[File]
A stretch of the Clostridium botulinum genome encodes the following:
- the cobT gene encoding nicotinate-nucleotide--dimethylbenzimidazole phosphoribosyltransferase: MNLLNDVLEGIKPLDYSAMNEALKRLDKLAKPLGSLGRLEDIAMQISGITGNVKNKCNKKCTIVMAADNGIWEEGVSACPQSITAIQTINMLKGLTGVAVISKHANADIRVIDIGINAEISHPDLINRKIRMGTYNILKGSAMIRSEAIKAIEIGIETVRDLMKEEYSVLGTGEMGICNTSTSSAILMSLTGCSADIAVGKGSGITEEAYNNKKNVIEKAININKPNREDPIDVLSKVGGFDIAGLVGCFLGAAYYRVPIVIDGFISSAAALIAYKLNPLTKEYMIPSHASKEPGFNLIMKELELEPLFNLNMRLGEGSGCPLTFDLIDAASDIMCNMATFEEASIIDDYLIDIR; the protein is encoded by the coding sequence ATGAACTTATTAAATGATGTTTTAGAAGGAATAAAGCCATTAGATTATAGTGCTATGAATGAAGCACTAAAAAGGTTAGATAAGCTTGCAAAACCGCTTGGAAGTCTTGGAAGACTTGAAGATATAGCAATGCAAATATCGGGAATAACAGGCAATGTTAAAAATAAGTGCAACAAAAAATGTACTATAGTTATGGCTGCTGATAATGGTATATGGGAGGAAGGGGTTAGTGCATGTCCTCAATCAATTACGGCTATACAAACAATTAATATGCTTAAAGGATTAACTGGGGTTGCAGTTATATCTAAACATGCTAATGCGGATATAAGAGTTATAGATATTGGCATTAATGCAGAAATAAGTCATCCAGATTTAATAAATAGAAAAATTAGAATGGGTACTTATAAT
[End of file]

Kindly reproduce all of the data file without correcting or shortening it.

A stretch of the Clostridium botulinum genome encodes the following:
- the cobT gene encoding nicotinate-nucleotide--dimethylbenzimidazole phosphoribosyltransferase: MNLLNDVLEGIKPLDYSAMNEALKRLDKLAKPLGSLGRLEDIAMQISGITGNVKNKCNKKCTIVMAADNGIWEEGVSACPQSITAIQTINMLKGLTGVAVISKHANADIRVIDIGINAEISHPDLINRKIRMGTYNILKGSAMIRSEAIKAIEIGIETVRDLMKEEYSVLGTGEMGICNTSTSSAILMSLTGCSADIAVGKGSGITEEAYNNKKNVIEKAININKPNREDPIDVLSKVGGFDIAGLVGCFLGAAYYRVPIVIDGFISSAAALIAYKLNPLTKEYMIPSHASKEPGFNLIMKELELEPLFNLNMRLGEGSGCPLTFDLIDAASDIMCNMATFEEASIIDDYLIDIR; the protein is encoded by the coding sequence ATGAACTTATTAAATGATGTTTTAGAAGGAATAAAGCCATTAGATTATAGTGCTATGAATGAAGCACTAAAAAGGTTAGATAAGCTTGCAAAACCGCTTGGAAGTCTTGGAAGACTTGAAGATATAGCAATGCAAATATCGGGAATAACAGGCAATGTTAAAAATAAGTGCAACAAAAAATGTACTATAGTTATGGCTGCTGATAATGGTATATGGGAGGAAGGGGTTAGTGCATGTCCTCAATCAATTACGGCTATACAAACAATTAATATGCTTAAAGGATTAACTGGGGTTGCAGTTATATCTAAACATGCTAATGCGGATATAAGAGTTATAGATATTGGCATTAATGCAGAAATAAGTCATCCAGATTTAATAAATAGAAAAATTAGAATGGGTACTTATAAT